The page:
Attested: Ptolemy 2,3,6 Σιδουμανιος (or Ειδουμανιου) river mouth
Where: Ptolemy's order of names and coordinates would fit one of the big estuaries in East Anglia, with the wide and marshy Colne-plus-Blackwater more likely than Orwell-plus-Stour or Crouch-plus-Roach.
Name origin: The first element of Σιδουμανιος is like Old English sid ‘wide, spacious, large’, from PIE *sē- ‘to sow, to spread out’, which survives as an adjective only in northern dialect, but it contributes to various place names, such as Sidestrand in Norfolk and also Sitomagus at Ixworth, Suffolk. Old Irish sith- ‘long’ might be cognate. The second element is related to Latin mano ‘to flow’ or μανος ‘loose’, from PIE *ma- ‘damp’. In Britain that element developed mainly towards marsh, leaving few clear parallels in river names (such as the Lincolnshire Witham, formerly Wiğma) and only debatable ones in place names (Manea, Manningtree, etc).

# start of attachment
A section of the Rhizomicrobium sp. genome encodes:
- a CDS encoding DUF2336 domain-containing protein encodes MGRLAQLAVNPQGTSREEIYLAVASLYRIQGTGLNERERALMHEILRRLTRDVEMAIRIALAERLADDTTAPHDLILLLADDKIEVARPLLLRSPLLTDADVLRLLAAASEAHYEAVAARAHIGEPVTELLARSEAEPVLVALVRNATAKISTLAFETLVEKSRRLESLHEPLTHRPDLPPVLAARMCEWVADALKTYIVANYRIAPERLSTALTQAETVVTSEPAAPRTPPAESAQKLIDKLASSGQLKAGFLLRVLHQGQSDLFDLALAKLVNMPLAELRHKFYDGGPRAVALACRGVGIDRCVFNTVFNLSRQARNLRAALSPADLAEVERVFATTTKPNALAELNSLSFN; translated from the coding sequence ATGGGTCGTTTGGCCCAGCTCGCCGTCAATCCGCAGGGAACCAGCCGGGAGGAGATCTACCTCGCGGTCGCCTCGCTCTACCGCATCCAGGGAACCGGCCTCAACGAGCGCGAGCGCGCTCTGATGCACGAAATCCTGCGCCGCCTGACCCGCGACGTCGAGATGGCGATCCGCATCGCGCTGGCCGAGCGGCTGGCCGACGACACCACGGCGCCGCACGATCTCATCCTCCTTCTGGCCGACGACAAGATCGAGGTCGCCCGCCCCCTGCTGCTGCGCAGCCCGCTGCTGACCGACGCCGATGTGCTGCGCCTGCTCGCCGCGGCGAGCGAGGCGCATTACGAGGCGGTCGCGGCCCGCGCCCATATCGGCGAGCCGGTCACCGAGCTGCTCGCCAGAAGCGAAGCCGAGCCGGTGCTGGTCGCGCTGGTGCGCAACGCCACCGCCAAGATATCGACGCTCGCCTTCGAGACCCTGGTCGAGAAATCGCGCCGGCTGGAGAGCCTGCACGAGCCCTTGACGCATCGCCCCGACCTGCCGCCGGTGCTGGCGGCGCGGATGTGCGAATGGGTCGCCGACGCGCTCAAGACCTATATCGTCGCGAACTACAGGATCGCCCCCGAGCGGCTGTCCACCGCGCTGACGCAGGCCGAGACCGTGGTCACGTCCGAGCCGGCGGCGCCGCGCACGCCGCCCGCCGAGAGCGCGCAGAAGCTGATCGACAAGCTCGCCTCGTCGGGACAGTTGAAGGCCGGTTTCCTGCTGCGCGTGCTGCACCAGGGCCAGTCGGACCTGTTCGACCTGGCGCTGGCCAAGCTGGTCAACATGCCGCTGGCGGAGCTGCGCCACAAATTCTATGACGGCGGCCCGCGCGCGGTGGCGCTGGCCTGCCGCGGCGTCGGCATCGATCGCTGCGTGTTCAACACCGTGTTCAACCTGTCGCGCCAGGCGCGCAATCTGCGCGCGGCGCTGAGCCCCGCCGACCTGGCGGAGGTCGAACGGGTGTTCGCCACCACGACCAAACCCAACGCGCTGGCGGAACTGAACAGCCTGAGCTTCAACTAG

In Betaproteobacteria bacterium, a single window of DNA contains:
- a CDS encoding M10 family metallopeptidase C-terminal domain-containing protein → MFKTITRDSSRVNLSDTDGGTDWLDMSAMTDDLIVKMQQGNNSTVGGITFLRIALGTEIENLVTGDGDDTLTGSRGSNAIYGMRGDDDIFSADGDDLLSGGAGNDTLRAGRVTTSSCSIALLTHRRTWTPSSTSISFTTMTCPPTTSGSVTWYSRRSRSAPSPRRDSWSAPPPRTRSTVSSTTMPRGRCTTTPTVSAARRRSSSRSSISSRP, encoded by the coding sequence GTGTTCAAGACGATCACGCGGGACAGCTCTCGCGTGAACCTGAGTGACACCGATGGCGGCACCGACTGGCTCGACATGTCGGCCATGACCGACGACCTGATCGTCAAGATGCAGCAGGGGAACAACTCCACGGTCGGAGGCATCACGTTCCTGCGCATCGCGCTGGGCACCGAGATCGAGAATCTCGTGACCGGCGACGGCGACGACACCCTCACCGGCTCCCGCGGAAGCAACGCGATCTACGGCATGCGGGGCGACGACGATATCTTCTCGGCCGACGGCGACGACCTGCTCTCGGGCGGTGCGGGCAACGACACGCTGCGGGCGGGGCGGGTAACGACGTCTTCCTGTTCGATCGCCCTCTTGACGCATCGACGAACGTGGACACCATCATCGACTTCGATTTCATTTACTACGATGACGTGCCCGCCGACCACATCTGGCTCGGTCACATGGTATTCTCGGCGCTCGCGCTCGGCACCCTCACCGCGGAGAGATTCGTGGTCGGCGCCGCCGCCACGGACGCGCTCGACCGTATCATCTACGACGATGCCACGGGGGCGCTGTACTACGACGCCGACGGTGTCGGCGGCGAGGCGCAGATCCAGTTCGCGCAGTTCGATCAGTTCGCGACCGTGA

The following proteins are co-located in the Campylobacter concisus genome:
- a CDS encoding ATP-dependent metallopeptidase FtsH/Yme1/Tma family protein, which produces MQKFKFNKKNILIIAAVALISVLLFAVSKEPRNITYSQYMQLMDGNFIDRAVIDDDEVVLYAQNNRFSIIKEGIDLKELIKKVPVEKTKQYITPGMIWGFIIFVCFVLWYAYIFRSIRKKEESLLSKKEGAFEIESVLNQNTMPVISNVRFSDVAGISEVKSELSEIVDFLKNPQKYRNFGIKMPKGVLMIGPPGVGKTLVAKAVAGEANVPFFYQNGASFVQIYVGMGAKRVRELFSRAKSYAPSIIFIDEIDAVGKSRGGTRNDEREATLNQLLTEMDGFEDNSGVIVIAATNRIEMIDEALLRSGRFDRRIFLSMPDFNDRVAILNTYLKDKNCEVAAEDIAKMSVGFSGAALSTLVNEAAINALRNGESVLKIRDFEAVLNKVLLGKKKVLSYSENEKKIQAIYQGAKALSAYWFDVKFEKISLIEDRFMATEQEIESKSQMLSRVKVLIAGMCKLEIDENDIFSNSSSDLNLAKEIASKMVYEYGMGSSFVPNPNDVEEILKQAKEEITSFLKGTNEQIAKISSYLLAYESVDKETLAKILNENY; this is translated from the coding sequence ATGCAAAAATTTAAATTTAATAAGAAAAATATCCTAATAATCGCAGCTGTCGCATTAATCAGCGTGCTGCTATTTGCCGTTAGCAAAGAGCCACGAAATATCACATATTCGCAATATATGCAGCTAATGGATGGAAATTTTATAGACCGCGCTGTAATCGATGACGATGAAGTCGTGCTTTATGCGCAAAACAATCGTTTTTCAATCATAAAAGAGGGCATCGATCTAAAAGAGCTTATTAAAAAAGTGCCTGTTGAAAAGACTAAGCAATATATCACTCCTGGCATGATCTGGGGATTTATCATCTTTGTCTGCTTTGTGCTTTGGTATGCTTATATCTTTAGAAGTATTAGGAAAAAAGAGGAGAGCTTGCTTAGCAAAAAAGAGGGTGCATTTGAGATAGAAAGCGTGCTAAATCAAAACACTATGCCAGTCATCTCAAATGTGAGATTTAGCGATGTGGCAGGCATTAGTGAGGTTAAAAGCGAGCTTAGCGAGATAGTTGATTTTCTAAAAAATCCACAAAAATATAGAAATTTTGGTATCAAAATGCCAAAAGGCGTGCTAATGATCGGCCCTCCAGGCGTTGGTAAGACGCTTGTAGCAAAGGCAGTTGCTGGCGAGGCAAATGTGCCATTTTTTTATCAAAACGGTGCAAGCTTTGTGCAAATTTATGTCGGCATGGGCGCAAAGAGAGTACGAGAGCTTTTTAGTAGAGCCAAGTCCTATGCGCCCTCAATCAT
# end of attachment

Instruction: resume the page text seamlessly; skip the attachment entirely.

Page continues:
Notes: The lack of clear parallels in Celtic prompted Rivet & Smith to prefer a spelling Eidumanis (with Greek Epsilon easy to misread as Sigma) suggested by Ekwall(1928) on a theory that the name's first element might have come from PIE *widhu- ‘wood’ losing its initial W sound.
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Last edited 28 October 2022 To main Menu